Three Ways Data Influences eCommerce Operations

Industry News

If you are collecting data from your customers and other retail areas (and let’s face it, you should be), you need to put this information to work for you. If you’re culling the right data from customers, then you can leverage it to influence and improve a number of different eCommerce operations – here are three such possible uses:

1. Fraud management

Online retailers lose a tremendous amount of money in returns fraud every year. Recent data from the National Retail Federation suggests that merchants lost nearly $9 billion to returns fraud last year. In the U.S. alone, eCommerce businesses lost $3.5 billion in revenue.

As Practical eCommerce notes, larger data sets can help retailers improve fraud detection.

If you’re culling the right data from customers, then you can leverage it to influence and improve a number of different eCommerce operations

By processing sales transactions against fraud patterns, businesses can improve their discovery of fraud. Real-time analysis helps catch fraud as it’s happening, rather than when it’s already too late and the losses are realized.

2. Personalization

When looking at an entire customer base, there is often only one consistency: the fact that shoppers are coming to your eCommerce website. Outside of that, they have very little in common. Whether you’re trying to create an engaging marketing campaign or put together effective item bundles, you should be personalizing these efforts using customer data.

“For example, do not treat loyal customers the same as new ones,” Practical eCommerce explains. “The experience needs to be personalized to reward loyal customers. It should look attractive and ‘sticky’ for new customers.”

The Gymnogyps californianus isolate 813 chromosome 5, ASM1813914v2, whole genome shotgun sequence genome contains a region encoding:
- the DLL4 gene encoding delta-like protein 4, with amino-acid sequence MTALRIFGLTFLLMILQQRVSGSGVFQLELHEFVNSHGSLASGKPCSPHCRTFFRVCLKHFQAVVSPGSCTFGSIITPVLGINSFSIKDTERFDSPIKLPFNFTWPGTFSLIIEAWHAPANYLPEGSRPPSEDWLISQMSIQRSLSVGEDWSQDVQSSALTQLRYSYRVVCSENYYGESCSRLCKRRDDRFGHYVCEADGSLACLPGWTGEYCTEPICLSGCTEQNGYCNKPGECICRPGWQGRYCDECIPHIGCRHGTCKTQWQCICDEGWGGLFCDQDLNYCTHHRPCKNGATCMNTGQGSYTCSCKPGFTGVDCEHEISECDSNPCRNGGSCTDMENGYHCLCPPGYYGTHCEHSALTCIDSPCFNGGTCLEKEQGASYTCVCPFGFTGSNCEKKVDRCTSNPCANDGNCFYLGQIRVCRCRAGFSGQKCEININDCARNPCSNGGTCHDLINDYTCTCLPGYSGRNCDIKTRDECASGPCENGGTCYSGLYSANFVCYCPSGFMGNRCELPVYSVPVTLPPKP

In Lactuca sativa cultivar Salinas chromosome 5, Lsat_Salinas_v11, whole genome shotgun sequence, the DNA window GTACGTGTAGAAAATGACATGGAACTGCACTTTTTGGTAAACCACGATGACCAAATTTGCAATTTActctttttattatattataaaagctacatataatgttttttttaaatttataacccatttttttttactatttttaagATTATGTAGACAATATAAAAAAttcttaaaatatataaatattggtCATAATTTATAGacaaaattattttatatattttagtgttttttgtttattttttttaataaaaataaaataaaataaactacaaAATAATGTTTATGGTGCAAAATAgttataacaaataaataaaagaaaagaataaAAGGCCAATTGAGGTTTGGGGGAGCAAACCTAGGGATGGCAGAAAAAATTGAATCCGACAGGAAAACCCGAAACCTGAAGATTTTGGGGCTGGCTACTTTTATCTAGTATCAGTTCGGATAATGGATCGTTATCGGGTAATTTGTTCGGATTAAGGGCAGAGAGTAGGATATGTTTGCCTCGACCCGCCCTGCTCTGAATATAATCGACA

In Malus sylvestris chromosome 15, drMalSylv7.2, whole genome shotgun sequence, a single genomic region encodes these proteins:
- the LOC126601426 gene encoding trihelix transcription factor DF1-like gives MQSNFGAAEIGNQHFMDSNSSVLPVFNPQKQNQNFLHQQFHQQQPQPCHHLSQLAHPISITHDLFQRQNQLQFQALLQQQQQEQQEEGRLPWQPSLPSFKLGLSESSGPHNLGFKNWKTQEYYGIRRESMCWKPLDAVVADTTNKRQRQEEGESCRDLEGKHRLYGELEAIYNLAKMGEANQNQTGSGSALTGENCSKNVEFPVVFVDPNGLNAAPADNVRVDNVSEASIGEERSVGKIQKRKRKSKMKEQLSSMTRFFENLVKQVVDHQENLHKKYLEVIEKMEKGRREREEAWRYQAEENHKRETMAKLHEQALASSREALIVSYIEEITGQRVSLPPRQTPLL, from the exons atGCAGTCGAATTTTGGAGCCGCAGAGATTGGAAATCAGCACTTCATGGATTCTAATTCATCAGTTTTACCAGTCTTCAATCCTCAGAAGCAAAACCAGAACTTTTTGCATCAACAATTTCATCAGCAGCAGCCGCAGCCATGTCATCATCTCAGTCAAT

3. Pricing

Gone are the days of stagnant pricing. Many retailers have enacted price adjustment strategies to ensure customers never leave them for a competitor. Additionally, merchants can change prices to stimulate sales and clear out inventory.

However, data is crucial to all of these initiatives. Whether you’re matching prices or trying to move inventory, you should be looking to sources such as competitors’ websites, regional trends, product sales, inventory numbers and past customer behaviors. By using metrics, you can set dynamic prices that make sense for every situation.

Information should power your eCommerce operations. By making use of the data you are collecting through eCommerce software, you can more effectively compete in today’s competitive retail landscape.

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